This week has been a much-needed vacation. We didn't leave home, instead, our vacation came to us in the form of many visitors over the course of one weekend, and many would-be visitors.
First, was the Man-Basket Society. Stacy had to stay home and work, but Katie, Kristi, and Ashley (and Ashley's husband Andrew) came down for a few days. We started off with Disneyland.
Thursday, we spent a day in childlike bliss. We went to Disneyland and had a blast going on all the rides and being silly and immature. Kristi and I even got to reminince about last time we were at Disneyland (8 YEARS AGO!) for Orchestra tour, flirting with boys and eating junk food. This was when Kristi and I really became friends. I tried to find a picture from that trip, but they are all at my parents' house, but I did find one from our senior year tour to San Diego. Is it scary how little we've changed?
Friday was a beach/girl day. We went to Diddy Reise, ordered chinese take-out, did our nails, and watched chick flicks until we couldn't stay awake anymore and all fell asleep on a blow-up mattress.
Saturday, Katie and Ashley had a family activity, so Steve and I doubled with Kristi and Sam. We went to Boomers in Upland. There was everything from glow-in-the-dark mini-golf, to race cars and rock climbing. It was a blast.
Saturday night, my oldest brother Phil, his wife Traci, and their kids Abby and Spencer came into town. Spencer's favorite part was my "animal Rita" and the dogs.
We walked around Griffith Park and La Brea Tar Pits on Sunday. Monday, we went to the science museum at USC and the beach.
Tuesday was an opportunity to use the CA Resident 2fer pass and go to CA Adventure with the kids. We had an amazing time and it was great to get to see family after living away for so long.
Spencer was thrilled to see Wall-E, and nearly hyperventilated when he walked by Lightening McQueen.
Abby liked everything, but couldn't decide what her favorite thing was. She did enjoy this girlie-looking door and the letter A (for Abby and April)
Steve and I especially liked the Hollywood area, even if they put the Crest (which is in Westwood) there.
All of the adults loved the Hollywood Tower.
Though it was fun taking a few days off to play, it is nice to have things back to normal now, even if it means I am back to work. But that doesn't mean I don't wish I were back at Disneyland.
We decide to go hiking today so we spent the afternoon hiking in Runyon Canyon with the dogs. The canyon starts almost right off of Hollywood Blvd. It offers beautiful views of the city (the white line in the above picture is the Hollywood sign) and is a perfect hike for dogs. They had a great time running around. We stopped by Jalisco's on the way home for some al Pastor.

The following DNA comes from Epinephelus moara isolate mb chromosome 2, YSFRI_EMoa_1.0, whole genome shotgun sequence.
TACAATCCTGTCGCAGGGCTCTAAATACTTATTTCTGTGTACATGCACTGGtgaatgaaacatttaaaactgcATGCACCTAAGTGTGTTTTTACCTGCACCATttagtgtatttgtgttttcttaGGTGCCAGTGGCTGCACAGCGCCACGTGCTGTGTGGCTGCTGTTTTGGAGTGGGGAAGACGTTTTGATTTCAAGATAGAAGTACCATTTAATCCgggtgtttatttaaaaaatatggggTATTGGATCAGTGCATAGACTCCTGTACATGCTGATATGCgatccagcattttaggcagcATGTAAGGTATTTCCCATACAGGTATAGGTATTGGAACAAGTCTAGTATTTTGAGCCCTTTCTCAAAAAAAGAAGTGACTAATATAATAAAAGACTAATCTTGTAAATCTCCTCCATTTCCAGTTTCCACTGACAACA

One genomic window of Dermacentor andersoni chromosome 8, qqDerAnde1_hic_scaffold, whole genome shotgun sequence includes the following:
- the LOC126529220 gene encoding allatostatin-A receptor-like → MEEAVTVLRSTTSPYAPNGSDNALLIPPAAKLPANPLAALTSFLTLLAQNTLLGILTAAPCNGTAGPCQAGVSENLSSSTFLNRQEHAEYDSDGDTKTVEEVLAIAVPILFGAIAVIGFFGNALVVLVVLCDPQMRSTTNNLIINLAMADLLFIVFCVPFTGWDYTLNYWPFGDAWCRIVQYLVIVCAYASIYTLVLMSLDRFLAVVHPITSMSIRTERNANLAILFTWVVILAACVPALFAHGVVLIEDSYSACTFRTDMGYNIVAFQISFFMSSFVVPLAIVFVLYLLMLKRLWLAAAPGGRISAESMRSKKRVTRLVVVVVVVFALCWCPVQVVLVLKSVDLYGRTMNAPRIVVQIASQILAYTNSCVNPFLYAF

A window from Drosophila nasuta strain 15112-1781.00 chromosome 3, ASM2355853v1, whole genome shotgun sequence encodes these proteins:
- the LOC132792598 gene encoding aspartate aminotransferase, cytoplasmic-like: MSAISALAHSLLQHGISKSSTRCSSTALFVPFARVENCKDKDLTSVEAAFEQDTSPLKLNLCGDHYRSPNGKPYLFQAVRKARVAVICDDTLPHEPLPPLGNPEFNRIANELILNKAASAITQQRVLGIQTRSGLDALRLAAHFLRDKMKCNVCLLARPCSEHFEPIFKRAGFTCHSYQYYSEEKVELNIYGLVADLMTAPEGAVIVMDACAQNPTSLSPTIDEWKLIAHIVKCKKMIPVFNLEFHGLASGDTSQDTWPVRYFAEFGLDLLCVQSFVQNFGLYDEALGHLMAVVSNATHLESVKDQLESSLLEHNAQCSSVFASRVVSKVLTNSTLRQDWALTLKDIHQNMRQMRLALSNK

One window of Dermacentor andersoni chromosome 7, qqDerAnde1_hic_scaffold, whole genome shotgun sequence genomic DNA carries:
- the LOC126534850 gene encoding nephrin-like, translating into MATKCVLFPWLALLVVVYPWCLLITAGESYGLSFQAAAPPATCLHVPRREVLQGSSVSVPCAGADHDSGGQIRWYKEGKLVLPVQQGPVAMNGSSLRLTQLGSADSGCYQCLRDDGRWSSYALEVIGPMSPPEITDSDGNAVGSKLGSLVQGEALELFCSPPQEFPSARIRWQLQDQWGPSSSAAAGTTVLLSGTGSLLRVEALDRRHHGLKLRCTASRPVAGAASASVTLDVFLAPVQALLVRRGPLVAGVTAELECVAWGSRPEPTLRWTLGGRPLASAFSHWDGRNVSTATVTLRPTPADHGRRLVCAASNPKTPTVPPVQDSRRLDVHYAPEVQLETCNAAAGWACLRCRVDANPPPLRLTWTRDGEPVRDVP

Today I was chosen to be one of Progressive's Brand Ambassadors. I had to write a 500 word essay on how I help the Progressive brand. Out of over 20,000 employees, about 200 were chosen to go to the Cleveland Indian's opening game at Progressive Field.
I get to be involved with all the festivities there---a flag ceremony, the player's gauntlet, great seats, and much more. Plus I get travel and lodging expenses paid for by the company. It's a free vacation (and I might even get to meet Flo).
This is one of the reasons why Phish can sell out any show that they play. The fans come first. Giving away concert recordings doesn’t hurt ticket sales. It boosts them. It boosts album sales as well. If I get to hear last nights concert, how good they are right now, of course I’ll want to see them when they hit my town next week. But most bands can’t see this. They have a severe case of tunnel vision that forces them to try and get money out of every song they play. It doesn’t even occur to them that they should give anything away. What’s in it for them right now? Instead they should put the fans first. Give people what they want for free and they will come to your show, buy your CD, and get it on vinyl too.
I wish more bands would do this. The only problem is that they can only play their own songs. Otherwise they would have to pay the statutory mechanical royalty (currently 9.1 cents) for each track downloaded. So they can’t do Dark Side of The Moon. But who cares when you’ve got a catalog like Phish.
My mom sent me this one for Valentine’s Day. The story of the missionary evacuation of Europe under the advancing clouds of the Nazi war machine has a special interest to my family. My grandfather Mark B. Garff was a young mission president in Denmark when the war broke out. As Europe drew its last breath before it was plunged into World War II, Denmark was one of the last places where people could escape from the Continent. As a result Mark Garff was instrumental in getting the missionaries home safely as the war broke out. This book is not really his story but is the story of some of the missionaries who were forced to flee from the war. To tell her narrative Montague focuses on the personal accounts of these missionaries, reconstructing the evacuation from journals and personal interviews. The result is an often suspenseful story of the panic, chaos, wrong turns, and narrow escapes that Mormon missionaries experienced as they fled Nazi Germany. Some of the more interesting trials experienced by these missionaries include: piloting through minefields, commandeering a train, and getting arrested by Nazi officers. Many of these missionaries also witnessed first hand the plight of Jewish Germans as they tried to escape Hitler’s plans.